Most Americans won’t see this year’s total solar eclipse, the first in the Lower 48 states since 1979.
But a partial eclipse will be visible in every state on Aug. 21. Just don’t look directly at it without eye protection specifically designed to do so.
If you can find a way to see the total eclipse, you certainly should.
“I’ve seen enough to know why you keep going to see them,” said E.C. Krupp, the director of Griffith Observatory, who has seen 14 total solar eclipses.
“It is one of the most remarkable and singular phenomenons you will ever see,” said Krupp, who plans to travel to Wyoming for the event.
A solar eclipse occurs when the moon blocks the path of the sun’s rays to Earth. A total eclipse is possible because of a coincidence of size and distance.
The sun is 400 times wider than the moon, and 400 times farther away from Earth than the moon. As a result, from our vantage point on the ground, during a total eclipse they appear to be the same size in the sky, so the moon covers the sun completely. (During an annular eclipse, the moon is too far away from Earth, and therefore too small, to completely cover the sun, revealing a “ring of fire,” or annulus, around the moon.)
When the heavenly bodies line up just right, as will happen in August, a total eclipse occurs, plunging broad swaths of land or sea into darkness. The phenomenon occurs somewhere on Earth about every 12 to 18 months, according to NASA.
Read more: For scientists, it’s an opportunity to collect data about the sun’s usually hidden outer atmosphere.
The path of the eclipse
Americans in the continental U.S. (weather permitting) will experience at least a partial solar eclipse, or penumbra, when the edges of the moon’s shadow fall across Earth. The sun will still be bright, but the moon will eat a chunk out of it.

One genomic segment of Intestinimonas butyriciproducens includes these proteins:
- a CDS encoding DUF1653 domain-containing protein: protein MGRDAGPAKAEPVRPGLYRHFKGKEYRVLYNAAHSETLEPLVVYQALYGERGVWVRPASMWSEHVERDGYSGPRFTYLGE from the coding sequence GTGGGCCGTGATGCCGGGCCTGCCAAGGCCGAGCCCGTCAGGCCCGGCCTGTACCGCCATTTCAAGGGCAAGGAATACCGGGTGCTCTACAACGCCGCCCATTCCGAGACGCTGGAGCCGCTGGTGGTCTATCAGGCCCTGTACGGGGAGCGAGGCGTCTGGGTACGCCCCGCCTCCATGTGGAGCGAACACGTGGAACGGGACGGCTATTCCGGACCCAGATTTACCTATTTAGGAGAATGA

On the morning of Aug. 21, Los Angeles will see the moon begin to edge into the disk of sun.
“At about 9:05 a.m. there will be the first little sort of a bite — a tiny little nibble — taken out of the top of the sun,” Krupp said.
“Over time it will get larger because the moon is moving more and more into the sun.”
At 10:21 we will be at maximum eclipse.
“At that point the sun will kind of look like a tilted smile in the sky,” Krupp said. “Kind of like a crescent moon.
“But again, you can’t and shouldn’t look at it” without protection, he said.
Krupp said the day will get a little darker, but for many people it could go unnoticed. The partial eclipse in Los Angeles will end by 11:45 a.m.
The shadow from the total eclipse will strike the Oregon coast at 10:15 a.m., moving at about 1,600 mph, and will travel southeast for about 2,500 miles.
The duration of the eclipse will vary. It’ll be longest just south of St. Louis, in the center of the path of totality. There, the darkness will last 2 minutes and 40 seconds.
Finally, it’ll move to Charleston, S.C., beginning at 2:46 p.m. local time before heading out to the Atlantic Ocean 2 minutes later.
NASA made a video to show what different parts of the country will see during the eclipse.
Don’t look at the sun. We really, really mean it.
Why not? Well, you could damage your eyes. Because the sun produces UV radiation, looking at it exposes your eyes to a sunburn, potentially damaging the cornea and retina.
Krupp said you could look if you were in the path of a total eclipse and only during totality, when the moon is completely covering the sun.
For a partial eclipse:
- Solar eclipse glasses
- An indirect viewer, such as a pinhole camera
- An eclipse-safe filter
- Your unprotected eyes
- Smoked glass
- Camera film
- A mirror
Get some eclipse glasses, or make a viewer
You can pick up a set of eclipse glasses for just a few bucks at Griffith Observatory or online. “I strongly urge people that they should get them from a bonafide source” and not just from sellers on the street, Krupp said.
You can also make your own pinhole viewer. NASA’s Jet Propulsion Laboratory made a guide for how to make one, using thick paper and aluminum foil. Using this homemade camera, you’ll see the event projected through the tiny hole.
The next one
There will always be another eclipse. The next partial solar eclipse visible from Los Angeles — an annular eclipse in some states — will happen in October 2023. The following April, another total eclipse will be viewable in the United States; again, Angelenos will see a partial eclipse.
Sources: NASA, Griffith Observatory
Credits: Additional design by Lorena Iñiguez Elebee and Len De Groot